Shark hammer-beating incident in Indian Harbour Beach prompts proposed fishing regulations

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After a fisherman beat a shark to death with a hammer at an Indian Harbour Beach park, city officials are proposing a new set of fishing regulations designed to protect swimmers and surfers.

On Dec. 20, the unidentified fisherman caught the roughly 5-foot shark, fatally clubbed it with a hammer, and dragged its carcass back into the surf at or immediately south of Bicentennial Park — though ocean fishing is prohibited at the city's beach parks.

Video of the shark incident was captured by the nearby Harbour House Oceanfront surf cam, and the images went viral on Facebook.

The Florida Fish and Wildlife Conservation Commission continues investigating the incident, spokesperson Ashlee Brahier Sklute said Thursday.

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This video screenshot shows an unidentified fisherman dragging a bludgeoned shark into the ocean Dec. 20 at Bicentennial Beach Park in Indian Harbour Beach.
This video screenshot shows an unidentified fisherman dragging a bludgeoned shark into the ocean Dec. 20 at Bicentennial Beach Park in Indian Harbour Beach.

Tuesday, the Indian Harbour Beach City Council will give first reading to an ordinance that would beef up surf fishing regulations at the city's two beach parks, Bicentennial and Millennium.

Historically, fishing and surfing have been prohibited by city code at both beach parks. However, police enforcement is problematic because officers have only two recourses: arresting people for misdemeanor code violations or trespassing people from the parks, an agenda memo said.

If enacted, Indian Harbour Beach's draft ordinance would:

  • Expand the no-fishing zones at both parks to 150 additional feet of shoreline from their northern boundary and 150 additional feet to the south.

  • Outlaw the cleaning of fish across these zones, including "fileting, disemboweling, scaling or butchering of fish or other marine life."

  • Create civil penalties of $50 for a first offense, $100 for a second offense and $250 for third and subsequent offenses.

  • Delete the prohibition on surfing, which dates to January 1978.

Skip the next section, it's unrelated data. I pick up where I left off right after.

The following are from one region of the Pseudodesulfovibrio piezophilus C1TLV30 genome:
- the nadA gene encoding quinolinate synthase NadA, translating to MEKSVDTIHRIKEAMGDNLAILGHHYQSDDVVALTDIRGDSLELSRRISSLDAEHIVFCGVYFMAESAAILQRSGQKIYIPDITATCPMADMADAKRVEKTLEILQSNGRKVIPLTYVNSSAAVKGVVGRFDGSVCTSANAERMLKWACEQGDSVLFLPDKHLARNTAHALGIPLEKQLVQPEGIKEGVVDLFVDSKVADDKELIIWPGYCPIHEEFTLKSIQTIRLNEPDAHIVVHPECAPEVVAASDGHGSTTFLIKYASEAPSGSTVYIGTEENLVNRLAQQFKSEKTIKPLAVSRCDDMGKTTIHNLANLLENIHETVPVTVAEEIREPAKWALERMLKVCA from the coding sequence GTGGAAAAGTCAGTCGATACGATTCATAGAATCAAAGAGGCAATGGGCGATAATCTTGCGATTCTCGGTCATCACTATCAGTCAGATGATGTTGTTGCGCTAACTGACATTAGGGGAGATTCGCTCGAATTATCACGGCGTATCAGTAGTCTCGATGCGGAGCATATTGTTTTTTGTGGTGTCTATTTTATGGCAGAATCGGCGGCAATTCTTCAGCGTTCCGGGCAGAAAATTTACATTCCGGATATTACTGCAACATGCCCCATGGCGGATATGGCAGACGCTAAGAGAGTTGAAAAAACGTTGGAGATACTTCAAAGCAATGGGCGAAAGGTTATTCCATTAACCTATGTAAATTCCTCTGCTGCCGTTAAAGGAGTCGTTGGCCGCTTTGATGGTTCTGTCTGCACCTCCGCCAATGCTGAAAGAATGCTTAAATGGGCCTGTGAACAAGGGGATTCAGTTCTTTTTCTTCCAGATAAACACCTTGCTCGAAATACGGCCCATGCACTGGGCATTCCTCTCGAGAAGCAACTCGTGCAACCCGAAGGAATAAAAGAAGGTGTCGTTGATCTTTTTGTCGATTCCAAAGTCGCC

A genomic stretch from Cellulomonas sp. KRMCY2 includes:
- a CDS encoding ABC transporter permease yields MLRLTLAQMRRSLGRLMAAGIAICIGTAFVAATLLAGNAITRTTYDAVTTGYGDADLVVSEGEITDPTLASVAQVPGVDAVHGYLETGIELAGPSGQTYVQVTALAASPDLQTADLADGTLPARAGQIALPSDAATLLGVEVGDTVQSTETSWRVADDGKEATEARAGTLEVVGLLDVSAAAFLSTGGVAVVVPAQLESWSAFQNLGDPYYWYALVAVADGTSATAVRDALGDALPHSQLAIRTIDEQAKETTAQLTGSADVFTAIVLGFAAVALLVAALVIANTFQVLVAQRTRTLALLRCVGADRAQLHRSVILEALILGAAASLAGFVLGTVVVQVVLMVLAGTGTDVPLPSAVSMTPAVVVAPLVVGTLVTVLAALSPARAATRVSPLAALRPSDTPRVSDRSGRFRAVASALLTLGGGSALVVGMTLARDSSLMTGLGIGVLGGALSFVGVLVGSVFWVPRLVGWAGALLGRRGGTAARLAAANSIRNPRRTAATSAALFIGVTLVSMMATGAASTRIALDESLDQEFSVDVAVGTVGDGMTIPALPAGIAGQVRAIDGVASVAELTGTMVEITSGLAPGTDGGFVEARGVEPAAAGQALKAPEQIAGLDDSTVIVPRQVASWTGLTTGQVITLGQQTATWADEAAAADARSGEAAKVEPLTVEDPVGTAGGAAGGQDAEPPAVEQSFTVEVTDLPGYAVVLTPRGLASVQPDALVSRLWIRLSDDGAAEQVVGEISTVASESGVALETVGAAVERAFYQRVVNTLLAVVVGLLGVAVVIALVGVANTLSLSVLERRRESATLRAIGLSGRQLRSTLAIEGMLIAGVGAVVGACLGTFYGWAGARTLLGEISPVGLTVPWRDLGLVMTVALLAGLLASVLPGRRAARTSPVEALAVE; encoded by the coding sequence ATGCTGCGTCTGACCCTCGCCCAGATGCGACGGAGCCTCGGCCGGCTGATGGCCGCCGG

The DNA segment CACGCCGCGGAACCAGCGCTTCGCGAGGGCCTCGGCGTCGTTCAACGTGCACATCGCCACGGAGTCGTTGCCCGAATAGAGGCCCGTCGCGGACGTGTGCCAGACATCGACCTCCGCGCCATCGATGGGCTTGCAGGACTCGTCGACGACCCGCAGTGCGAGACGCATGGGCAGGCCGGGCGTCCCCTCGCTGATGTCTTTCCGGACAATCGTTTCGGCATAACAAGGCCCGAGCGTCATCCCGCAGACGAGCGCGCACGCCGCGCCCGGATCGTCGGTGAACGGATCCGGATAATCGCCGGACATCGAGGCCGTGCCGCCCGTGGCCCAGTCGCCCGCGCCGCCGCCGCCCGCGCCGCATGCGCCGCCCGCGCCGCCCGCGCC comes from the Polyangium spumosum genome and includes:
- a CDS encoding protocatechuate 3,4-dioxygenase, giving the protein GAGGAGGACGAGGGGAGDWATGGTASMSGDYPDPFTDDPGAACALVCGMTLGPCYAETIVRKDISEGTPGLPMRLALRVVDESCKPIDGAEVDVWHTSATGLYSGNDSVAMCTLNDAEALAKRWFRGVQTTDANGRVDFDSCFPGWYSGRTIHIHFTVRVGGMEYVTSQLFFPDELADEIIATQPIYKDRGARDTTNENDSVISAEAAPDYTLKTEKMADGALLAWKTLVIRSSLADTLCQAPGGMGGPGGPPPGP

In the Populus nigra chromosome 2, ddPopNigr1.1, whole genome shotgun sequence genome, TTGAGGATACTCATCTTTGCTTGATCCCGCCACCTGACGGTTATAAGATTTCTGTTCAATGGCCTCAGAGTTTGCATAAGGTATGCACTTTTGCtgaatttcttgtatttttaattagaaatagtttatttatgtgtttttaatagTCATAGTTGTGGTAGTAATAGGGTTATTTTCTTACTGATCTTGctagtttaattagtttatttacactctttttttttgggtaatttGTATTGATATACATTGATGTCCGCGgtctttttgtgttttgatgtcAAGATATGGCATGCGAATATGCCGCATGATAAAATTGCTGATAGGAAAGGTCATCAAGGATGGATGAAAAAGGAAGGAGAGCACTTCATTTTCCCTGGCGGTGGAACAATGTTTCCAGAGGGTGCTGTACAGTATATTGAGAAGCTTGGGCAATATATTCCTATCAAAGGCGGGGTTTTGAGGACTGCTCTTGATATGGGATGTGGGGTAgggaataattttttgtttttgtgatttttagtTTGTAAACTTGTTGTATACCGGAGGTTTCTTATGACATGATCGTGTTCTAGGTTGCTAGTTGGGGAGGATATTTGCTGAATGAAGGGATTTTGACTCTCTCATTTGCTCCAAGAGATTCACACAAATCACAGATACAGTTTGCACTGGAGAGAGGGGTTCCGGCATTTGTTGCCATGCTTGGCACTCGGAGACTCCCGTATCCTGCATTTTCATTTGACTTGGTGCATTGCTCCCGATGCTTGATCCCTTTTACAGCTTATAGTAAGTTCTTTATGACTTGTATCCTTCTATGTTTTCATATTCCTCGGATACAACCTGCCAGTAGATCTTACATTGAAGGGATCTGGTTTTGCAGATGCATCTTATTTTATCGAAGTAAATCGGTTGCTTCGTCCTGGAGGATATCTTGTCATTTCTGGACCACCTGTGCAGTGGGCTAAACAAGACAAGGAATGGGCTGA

Bicentennial Park in Indian Harbour Beach.
Bicentennial Park in Indian Harbour Beach.

“Obviously, there was a recent event that occurred that received quite a bit of notoriety and attention on the news," Mayor Scott Nickle said during the Jan. 10 City Council meeting.

“This person decided to bludgeon the shark to death with a hammer and did not even bother to take the shark away. Instead, he put the dead carcass back in the ocean," Nickle said.

"My concern with those types of activities, and that kind of thing in particular, is A. chumming the water, B. you’re putting a large fish carcass out in the ocean, which frankly is going to attract more large fish and sharks to the area — when people are out there surfing or there’s children out there swimming," he said.

"I certainly don’t want to see that mixture going on," he said.

Indian Harbour Beach does not have an animal cruelty ordinance. If approved Tuesday, the City Council would consider a second, final reading of the fishing regulation ordinance on Feb. 28.

In 2019, the FWC prohibited chumming from the beach while fishing for sharks or other fish species after a multi-year lobbying campaign led by former Melbourne Beach mayor Jim Simmons. Simmons was surfing in March 2014 in Melbourne Beach off Avenue B — one block north of popular Ocean Park — while a group of beachcasters used a kayak to dump "buckets of blood and guts and grouper heads" into the waves 30 feet of his surfboard.

The FWC defines chum as "fish, fish parts, other animal product, or synthetic products created or intended to chemically or otherwise resemble animal products placed in the water for the purpose of attracting a marine organism."

Rick Neale is the South Brevard Watchdog Reporter at FLORIDA TODAY (for more of his stories, click here.) Contact Neale at 321-242-3638 or Twitter: @RickNeale1

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This article originally appeared on Florida Today: Shark hammer-beating in Indian Harbour Beach prompts fishing rules